A Near-Miss Sparks a Daughter’s Reverence for Victims and Survivors
It seems as if it was yesterday that I peered out the window of my sixth-grade English class and saw a big stagnant cloud of black smoke coming from the distance. The smoke was pouring out the World Trade Center—the twin giants that architecturally and symbolically made the New York City skyline even more famous when they towered over the buildings in downtown Manhattan 10 years ago.
My classmates at Saint Thomas Aquinas in the Park Slope section of Brooklyn, N.Y., did not know what to think. Students whipped out cell phones, and tears flowed when they received information on the other end of the phone. One of my classmates said his brother worked in the towers, but took off work that day. However, another girl’s uncle was in the towers.
My mother, Frances Augustin, worked in Jersey City. As a result, she had to connect to the PATH train at the World Trade Center station in order to go into New Jersey. Forgetting to turn off the iron, my mother rushed back to our home in Brooklyn, not knowing that those minutes saved her life. On her trek to the WTC station, my mother noticed that people were evacuating the train station. When she asked, someone told her that one of the towers had been hit.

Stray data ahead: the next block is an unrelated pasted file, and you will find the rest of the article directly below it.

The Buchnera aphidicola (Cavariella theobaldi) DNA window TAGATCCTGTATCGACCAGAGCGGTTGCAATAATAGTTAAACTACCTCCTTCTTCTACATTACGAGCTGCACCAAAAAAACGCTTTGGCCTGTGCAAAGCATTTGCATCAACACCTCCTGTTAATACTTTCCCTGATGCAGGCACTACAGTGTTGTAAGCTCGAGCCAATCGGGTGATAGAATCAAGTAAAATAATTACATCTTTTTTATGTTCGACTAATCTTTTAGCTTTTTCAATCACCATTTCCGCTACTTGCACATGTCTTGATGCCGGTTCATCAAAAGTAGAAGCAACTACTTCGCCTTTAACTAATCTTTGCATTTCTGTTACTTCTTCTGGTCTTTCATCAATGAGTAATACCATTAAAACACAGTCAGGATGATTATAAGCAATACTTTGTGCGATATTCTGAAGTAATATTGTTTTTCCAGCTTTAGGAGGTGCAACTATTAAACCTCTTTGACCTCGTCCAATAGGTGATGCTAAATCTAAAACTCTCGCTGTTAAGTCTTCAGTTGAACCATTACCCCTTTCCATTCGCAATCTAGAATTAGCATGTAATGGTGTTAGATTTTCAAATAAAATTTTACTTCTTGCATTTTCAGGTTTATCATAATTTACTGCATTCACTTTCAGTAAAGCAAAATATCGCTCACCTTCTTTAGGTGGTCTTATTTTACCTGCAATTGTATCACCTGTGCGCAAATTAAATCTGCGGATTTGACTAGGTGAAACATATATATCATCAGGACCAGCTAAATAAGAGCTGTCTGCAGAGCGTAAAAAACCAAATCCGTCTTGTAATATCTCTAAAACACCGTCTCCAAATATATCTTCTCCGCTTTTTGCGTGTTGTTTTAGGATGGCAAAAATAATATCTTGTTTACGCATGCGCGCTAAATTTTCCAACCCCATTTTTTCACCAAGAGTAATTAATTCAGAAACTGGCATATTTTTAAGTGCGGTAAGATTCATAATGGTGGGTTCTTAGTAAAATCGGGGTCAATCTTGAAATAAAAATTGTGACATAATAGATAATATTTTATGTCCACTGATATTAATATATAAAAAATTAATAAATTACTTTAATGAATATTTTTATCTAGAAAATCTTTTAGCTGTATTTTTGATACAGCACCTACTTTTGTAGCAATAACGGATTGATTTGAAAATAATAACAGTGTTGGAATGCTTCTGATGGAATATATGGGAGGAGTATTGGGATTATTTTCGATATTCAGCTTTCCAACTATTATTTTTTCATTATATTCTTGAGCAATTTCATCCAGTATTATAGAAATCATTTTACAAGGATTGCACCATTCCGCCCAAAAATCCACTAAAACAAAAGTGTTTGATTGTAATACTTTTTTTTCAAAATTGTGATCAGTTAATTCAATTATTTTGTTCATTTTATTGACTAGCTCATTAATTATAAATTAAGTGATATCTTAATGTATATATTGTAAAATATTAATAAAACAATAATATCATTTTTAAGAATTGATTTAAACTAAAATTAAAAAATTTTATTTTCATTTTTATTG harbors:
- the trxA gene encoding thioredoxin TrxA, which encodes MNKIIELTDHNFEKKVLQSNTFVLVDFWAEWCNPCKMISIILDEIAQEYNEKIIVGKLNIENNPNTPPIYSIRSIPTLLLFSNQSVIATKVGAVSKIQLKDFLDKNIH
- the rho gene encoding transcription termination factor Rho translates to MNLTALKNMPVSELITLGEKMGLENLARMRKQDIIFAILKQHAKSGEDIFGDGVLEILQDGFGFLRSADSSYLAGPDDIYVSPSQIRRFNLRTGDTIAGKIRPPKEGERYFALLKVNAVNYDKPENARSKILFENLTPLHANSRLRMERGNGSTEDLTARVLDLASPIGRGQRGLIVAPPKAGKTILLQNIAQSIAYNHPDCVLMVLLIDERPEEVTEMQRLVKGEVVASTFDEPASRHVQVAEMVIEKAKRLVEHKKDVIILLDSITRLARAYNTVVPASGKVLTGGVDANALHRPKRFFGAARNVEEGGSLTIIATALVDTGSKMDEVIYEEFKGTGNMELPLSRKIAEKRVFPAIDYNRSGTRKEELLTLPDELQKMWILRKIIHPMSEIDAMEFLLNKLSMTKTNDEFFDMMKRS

“I felt like the world was ending,” she said.
Like thousands of other New Yorkers, my mother was confused and bewildered. Then the next tower was hit.
“There was a long line to make a phone call to let the family know I was fine,” she said. “I stood there watching the building burn and people jumping out the windows. As soon as I turned around to leave the line, people were screaming, saying ‘It’s coming! It’s coming!'”
My mother and others began to run as debris, mixed with the ashes of those who had passed away, came rolling her way. “When I looked behind, I saw a whole lot of clouds rolling towards Battery Park.”
People were jumping onto a dock by the Hudson River to flee the rapidly moving cloud of debris, but my mother could not escape it. She stopped in her tracks as the cloud consumed her. When it passed, my mother looked down and saw her feet turned white. Seeing my mother covered from head to toe, a man told her to wash the debris off her body as soon as possible to avoid contracting cancer.
Since no public transportation systems were running, my mother had to walk the Brooklyn Bridge to get back home. She then took a dollar van, which was charging more than a dollar that day, and eventually reached home.
To this day, 9/11 remains very vivid in my mind because of my mother’s story. Millions of other stories did not end like hers. That’s why it’s important to me to show reverence on 9/11 for those who have lost loved ones.
Camille Augustin is a senior majoring in journalism at Howard University.